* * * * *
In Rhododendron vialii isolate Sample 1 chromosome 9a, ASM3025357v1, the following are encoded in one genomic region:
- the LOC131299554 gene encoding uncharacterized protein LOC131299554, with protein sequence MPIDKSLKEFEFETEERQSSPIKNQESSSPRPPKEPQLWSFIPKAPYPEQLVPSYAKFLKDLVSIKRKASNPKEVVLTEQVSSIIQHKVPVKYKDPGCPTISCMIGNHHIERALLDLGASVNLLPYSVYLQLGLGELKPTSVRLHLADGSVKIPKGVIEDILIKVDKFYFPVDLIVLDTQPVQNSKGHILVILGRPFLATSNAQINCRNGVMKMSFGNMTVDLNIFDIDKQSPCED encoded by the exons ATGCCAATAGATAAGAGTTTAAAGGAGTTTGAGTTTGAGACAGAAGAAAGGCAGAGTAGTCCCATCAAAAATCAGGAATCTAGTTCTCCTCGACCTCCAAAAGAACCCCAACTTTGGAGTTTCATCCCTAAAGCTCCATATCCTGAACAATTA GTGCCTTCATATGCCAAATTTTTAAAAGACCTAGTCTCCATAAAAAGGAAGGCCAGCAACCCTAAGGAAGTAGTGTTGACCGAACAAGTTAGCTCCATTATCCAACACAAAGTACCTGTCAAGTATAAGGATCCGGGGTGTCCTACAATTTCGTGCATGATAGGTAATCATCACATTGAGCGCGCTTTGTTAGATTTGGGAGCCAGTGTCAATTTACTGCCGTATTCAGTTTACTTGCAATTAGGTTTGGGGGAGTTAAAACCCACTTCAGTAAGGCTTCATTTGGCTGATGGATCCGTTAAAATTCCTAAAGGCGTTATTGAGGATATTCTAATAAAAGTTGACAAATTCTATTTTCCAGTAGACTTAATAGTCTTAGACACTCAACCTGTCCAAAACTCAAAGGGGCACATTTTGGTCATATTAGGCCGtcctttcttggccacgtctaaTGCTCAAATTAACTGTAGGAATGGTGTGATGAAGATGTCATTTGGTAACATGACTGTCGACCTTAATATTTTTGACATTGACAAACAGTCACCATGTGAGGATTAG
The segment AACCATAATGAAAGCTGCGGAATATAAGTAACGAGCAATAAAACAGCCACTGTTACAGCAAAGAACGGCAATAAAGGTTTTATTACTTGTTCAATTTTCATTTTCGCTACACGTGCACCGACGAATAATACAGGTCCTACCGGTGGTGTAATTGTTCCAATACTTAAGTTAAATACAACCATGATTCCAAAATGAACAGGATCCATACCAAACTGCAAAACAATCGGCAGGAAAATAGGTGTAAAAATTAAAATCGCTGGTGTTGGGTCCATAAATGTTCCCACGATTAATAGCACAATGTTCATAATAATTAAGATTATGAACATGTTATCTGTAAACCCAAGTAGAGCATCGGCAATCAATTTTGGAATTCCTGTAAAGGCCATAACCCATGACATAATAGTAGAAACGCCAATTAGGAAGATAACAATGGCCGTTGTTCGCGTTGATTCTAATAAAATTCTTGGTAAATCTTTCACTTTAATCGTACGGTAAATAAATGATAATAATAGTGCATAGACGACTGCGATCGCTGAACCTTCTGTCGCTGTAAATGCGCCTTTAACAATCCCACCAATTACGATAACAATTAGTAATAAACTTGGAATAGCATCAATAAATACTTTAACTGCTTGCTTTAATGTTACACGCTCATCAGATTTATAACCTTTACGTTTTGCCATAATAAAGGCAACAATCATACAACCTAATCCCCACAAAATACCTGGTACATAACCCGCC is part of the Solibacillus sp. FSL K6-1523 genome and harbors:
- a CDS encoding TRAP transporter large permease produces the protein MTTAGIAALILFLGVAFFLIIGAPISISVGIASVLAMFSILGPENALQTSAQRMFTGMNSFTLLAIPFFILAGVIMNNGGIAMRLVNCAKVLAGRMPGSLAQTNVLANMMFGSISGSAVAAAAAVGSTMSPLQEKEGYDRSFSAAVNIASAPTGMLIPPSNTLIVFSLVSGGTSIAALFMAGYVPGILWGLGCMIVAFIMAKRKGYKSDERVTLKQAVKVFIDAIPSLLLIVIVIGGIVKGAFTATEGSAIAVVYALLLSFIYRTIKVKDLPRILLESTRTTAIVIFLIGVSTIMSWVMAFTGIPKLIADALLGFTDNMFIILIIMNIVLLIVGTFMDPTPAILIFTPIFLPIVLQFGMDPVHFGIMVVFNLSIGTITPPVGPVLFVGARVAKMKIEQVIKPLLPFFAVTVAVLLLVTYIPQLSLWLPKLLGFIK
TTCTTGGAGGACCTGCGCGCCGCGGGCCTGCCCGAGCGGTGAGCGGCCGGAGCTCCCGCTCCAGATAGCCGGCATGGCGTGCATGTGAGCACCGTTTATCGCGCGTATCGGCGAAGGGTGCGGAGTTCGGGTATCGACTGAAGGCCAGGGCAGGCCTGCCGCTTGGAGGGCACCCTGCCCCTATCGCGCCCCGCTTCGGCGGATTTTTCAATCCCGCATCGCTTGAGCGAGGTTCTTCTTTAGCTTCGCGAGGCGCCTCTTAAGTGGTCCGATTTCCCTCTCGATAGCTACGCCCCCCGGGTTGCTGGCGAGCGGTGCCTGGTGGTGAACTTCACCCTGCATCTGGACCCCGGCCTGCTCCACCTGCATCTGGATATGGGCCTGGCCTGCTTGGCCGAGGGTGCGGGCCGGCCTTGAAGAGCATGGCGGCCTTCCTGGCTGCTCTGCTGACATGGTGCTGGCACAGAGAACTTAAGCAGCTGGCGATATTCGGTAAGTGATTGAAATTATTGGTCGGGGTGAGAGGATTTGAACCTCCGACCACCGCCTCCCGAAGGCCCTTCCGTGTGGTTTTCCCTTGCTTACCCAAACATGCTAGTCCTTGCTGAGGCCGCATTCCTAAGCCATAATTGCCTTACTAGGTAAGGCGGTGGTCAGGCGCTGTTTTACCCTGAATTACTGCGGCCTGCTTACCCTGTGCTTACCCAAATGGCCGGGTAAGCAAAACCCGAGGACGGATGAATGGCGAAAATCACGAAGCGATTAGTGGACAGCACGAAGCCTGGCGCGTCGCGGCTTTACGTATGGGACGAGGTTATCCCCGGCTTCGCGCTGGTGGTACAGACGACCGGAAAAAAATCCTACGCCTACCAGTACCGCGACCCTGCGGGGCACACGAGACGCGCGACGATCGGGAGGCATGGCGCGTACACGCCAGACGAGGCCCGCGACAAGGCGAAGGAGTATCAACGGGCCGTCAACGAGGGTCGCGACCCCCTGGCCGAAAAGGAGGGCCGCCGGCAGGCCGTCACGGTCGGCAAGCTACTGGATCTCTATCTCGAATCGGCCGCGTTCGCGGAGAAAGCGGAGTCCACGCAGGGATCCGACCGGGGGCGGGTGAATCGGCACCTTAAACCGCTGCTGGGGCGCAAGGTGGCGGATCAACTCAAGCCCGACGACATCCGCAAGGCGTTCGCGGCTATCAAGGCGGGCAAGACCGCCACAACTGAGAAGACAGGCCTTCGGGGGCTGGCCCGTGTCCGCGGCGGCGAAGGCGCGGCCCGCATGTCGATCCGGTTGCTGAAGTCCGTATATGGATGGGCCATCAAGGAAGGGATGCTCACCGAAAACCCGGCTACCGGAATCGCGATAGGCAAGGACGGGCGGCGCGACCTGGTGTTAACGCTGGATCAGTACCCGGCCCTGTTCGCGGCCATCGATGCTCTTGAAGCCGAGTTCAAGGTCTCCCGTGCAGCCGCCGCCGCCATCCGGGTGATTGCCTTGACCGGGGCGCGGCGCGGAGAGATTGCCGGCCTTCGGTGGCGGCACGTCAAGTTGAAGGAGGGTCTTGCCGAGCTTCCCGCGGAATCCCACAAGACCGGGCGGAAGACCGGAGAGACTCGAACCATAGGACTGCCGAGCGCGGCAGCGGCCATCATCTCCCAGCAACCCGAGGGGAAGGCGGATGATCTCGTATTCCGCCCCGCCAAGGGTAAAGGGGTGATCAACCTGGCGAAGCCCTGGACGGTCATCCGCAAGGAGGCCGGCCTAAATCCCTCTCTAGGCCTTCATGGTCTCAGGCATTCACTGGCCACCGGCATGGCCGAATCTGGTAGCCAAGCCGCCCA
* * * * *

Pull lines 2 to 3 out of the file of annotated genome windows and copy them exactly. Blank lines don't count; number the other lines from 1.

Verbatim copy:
- the LOC131299554 gene encoding uncharacterized protein LOC131299554, with protein sequence MPIDKSLKEFEFETEERQSSPIKNQESSSPRPPKEPQLWSFIPKAPYPEQLVPSYAKFLKDLVSIKRKASNPKEVVLTEQVSSIIQHKVPVKYKDPGCPTISCMIGNHHIERALLDLGASVNLLPYSVYLQLGLGELKPTSVRLHLADGSVKIPKGVIEDILIKVDKFYFPVDLIVLDTQPVQNSKGHILVILGRPFLATSNAQINCRNGVMKMSFGNMTVDLNIFDIDKQSPCED encoded by the exons ATGCCAATAGATAAGAGTTTAAAGGAGTTTGAGTTTGAGACAGAAGAAAGGCAGAGTAGTCCCATCAAAAATCAGGAATCTAGTTCTCCTCGACCTCCAAAAGAACCCCAACTTTGGAGTTTCATCCCTAAAGCTCCATATCCTGAACAATTA GTGCCTTCATATGCCAAATTTTTAAAAGACCTAGTCTCCATAAAAAGGAAGGCCAGCAACCCTAAGGAAGTAGTGTTGACCGAACAAGTTAGCTCCATTATCCAACACAAAGTACCTGTCAAGTATAAGGATCCGGGGTGTCCTACAATTTCGTGCATGATAGGTAATCATCACATTGAGCGCGCTTTGTTAGATTTGGGAGCCAGTGTCAATTTACTGCCGTATTCAGTTTACTTGCAATTAGGTTTGGGGGAGTTAAAACCCACTTCAGTAAGGCTTCATTTGGCTGATGGATCCGTTAAAATTCCTAAAGGCGTTATTGAGGATATTCTAATAAAAGTTGACAAATTCTATTTTCCAGTAGACTTAATAGTCTTAGACACTCAACCTGTCCAAAACTCAAAGGGGCACATTTTGGTCATATTAGGCCGtcctttcttggccacgtctaaTGCTCAAATTAACTGTAGGAATGGTGTGATGAAGATGTCATTTGGTAACATGACTGTCGACCTTAATATTTTTGACATTGACAAACAGTCACCATGTGAGGATTAG
The segment AACCATAATGAAAGCTGCGGAATATAAGTAACGAGCAATAAAACAGCCACTGTTACAGCAAAGAACGGCAATAAAGGTTTTATTACTTGTTCAATTTTCATTTTCGCTACACGTGCACCGACGAATAATACAGGTCCTACCGGTGGTGTAATTGTTCCAATACTTAAGTTAAATACAACCATGATTCCAAAATGAACAGGATCCATACCAAACTGCAAAACAATCGGCAGGAAAATAGGTGTAAAAATTAAAATCGCTGGTGTTGGGTCCATAAATGTTCCCACGATTAATAGCACAATGTTCATAATAATTAAGATTATGAACATGTTATCTGTAAACCCAAGTAGAGCATCGGCAATCAATTTTGGAATTCCTGTAAAGGCCATAACCCATGACATAATAGTAGAAACGCCAATTAGGAAGATAACAATGGCCGTTGTTCGCGTTGATTCTAATAAAATTCTTGGTAAATCTTTCACTTTAATCGTACGGTAAATAAATGATAATAATAGTGCATAGACGACTGCGATCGCTGAACCTTCTGTCGCTGTAAATGCGCCTTTAACAATCCCACCAATTACGATAACAATTAGTAATAAACTTGGAATAGCATCAATAAATACTTTAACTGCTTGCTTTAATGTTACACGCTCATCAGATTTATAACCTTTACGTTTTGCCATAATAAAGGCAACAATCATACAACCTAATCCCCACAAAATACCTGGTACATAACCCGCC is part of the Solibacillus sp. FSL K6-1523 genome and harbors: